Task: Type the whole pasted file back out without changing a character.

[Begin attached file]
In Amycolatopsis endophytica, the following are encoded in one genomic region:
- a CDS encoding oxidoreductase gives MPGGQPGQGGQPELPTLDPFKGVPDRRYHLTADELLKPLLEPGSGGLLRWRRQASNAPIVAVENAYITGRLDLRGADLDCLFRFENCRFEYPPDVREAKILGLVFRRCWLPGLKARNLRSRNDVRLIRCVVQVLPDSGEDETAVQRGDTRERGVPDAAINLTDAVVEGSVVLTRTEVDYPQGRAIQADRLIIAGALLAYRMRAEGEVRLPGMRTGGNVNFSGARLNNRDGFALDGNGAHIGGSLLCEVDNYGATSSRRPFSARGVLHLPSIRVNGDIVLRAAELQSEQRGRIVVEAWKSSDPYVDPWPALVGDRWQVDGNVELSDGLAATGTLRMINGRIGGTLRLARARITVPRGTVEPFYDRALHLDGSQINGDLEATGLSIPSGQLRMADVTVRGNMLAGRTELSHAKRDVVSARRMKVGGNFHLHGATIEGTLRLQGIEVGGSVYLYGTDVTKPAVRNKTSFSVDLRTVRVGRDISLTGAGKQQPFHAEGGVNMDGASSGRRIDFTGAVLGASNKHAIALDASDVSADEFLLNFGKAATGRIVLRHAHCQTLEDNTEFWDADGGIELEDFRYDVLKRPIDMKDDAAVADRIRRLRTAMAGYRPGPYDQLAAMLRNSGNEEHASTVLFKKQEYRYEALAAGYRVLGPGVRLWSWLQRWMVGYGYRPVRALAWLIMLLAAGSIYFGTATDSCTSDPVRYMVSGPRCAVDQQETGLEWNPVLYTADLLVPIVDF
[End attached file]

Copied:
In Amycolatopsis endophytica, the following are encoded in one genomic region:
- a CDS encoding oxidoreductase gives MPGGQPGQGGQPELPTLDPFKGVPDRRYHLTADELLKPLLEPGSGGLLRWRRQASNAPIVAVENAYITGRLDLRGADLDCLFRFENCRFEYPPDVREAKILGLVFRRCWLPGLKARNLRSRNDVRLIRCVVQVLPDSGEDETAVQRGDTRERGVPDAAINLTDAVVEGSVVLTRTEVDYPQGRAIQADRLIIAGALLAYRMRAEGEVRLPGMRTGGNVNFSGARLNNRDGFALDGNGAHIGGSLLCEVDNYGATSSRRPFSARGVLHLPSIRVNGDIVLRAAELQSEQRGRIVVEAWKSSDPYVDPWPALVGDRWQVDGNVELSDGLAATGTLRMINGRIGGTLRLARARITVPRGTVEPFYDRALHLDGSQINGDLEATGLSIPSGQLRMADVTVRGNMLAGRTELSHAKRDVVSARRMKVGGNFHLHGATIEGTLRLQGIEVGGSVYLYGTDVTKPAVRNKTSFSVDLRTVRVGRDISLTGAGKQQPFHAEGGVNMDGASSGRRIDFTGAVLGASNKHAIALDASDVSADEFLLNFGKAATGRIVLRHAHCQTLEDNTEFWDADGGIELEDFRYDVLKRPIDMKDDAAVADRIRRLRTAMAGYRPGPYDQLAAMLRNSGNEEHASTVLFKKQEYRYEALAAGYRVLGPGVRLWSWLQRWMVGYGYRPVRALAWLIMLLAAGSIYFGTATDSCTSDPVRYMVSGPRCAVDQQETGLEWNPVLYTADLLVPIVDF